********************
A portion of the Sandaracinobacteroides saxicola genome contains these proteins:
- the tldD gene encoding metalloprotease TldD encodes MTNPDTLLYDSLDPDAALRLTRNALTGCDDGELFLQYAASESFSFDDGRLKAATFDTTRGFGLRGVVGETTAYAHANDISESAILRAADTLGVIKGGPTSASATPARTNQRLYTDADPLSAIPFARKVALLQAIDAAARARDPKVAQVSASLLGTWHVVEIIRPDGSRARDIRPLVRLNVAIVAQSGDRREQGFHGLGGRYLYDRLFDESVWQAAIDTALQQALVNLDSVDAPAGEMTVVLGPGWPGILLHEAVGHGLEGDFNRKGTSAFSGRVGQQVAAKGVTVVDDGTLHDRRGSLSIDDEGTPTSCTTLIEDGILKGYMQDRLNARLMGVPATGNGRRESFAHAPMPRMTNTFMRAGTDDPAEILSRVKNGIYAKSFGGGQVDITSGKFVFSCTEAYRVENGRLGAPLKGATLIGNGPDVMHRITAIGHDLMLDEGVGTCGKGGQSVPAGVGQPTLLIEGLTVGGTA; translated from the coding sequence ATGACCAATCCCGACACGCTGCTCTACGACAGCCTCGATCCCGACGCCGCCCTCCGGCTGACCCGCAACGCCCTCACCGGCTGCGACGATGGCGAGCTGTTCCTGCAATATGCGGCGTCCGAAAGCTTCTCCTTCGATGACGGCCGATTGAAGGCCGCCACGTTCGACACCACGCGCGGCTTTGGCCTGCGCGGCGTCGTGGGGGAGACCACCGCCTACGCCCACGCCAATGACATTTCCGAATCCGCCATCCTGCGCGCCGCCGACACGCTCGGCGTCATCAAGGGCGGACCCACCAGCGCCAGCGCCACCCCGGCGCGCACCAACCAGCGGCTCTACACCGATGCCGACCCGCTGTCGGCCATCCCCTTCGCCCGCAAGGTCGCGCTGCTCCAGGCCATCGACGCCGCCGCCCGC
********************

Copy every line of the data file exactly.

A portion of the Sandaracinobacteroides saxicola genome contains these proteins:
- the tldD gene encoding metalloprotease TldD encodes MTNPDTLLYDSLDPDAALRLTRNALTGCDDGELFLQYAASESFSFDDGRLKAATFDTTRGFGLRGVVGETTAYAHANDISESAILRAADTLGVIKGGPTSASATPARTNQRLYTDADPLSAIPFARKVALLQAIDAAARARDPKVAQVSASLLGTWHVVEIIRPDGSRARDIRPLVRLNVAIVAQSGDRREQGFHGLGGRYLYDRLFDESVWQAAIDTALQQALVNLDSVDAPAGEMTVVLGPGWPGILLHEAVGHGLEGDFNRKGTSAFSGRVGQQVAAKGVTVVDDGTLHDRRGSLSIDDEGTPTSCTTLIEDGILKGYMQDRLNARLMGVPATGNGRRESFAHAPMPRMTNTFMRAGTDDPAEILSRVKNGIYAKSFGGGQVDITSGKFVFSCTEAYRVENGRLGAPLKGATLIGNGPDVMHRITAIGHDLMLDEGVGTCGKGGQSVPAGVGQPTLLIEGLTVGGTA; translated from the coding sequence ATGACCAATCCCGACACGCTGCTCTACGACAGCCTCGATCCCGACGCCGCCCTCCGGCTGACCCGCAACGCCCTCACCGGCTGCGACGATGGCGAGCTGTTCCTGCAATATGCGGCGTCCGAAAGCTTCTCCTTCGATGACGGCCGATTGAAGGCCGCCACGTTCGACACCACGCGCGGCTTTGGCCTGCGCGGCGTCGTGGGGGAGACCACCGCCTACGCCCACGCCAATGACATTTCCGAATCCGCCATCCTGCGCGCCGCCGACACGCTCGGCGTCATCAAGGGCGGACCCACCAGCGCCAGCGCCACCCCGGCGCGCACCAACCAGCGGCTCTACACCGATGCCGACCCGCTGTCGGCCATCCCCTTCGCCCGCAAGGTCGCGCTGCTCCAGGCCATCGACGCCGCCGCCCGC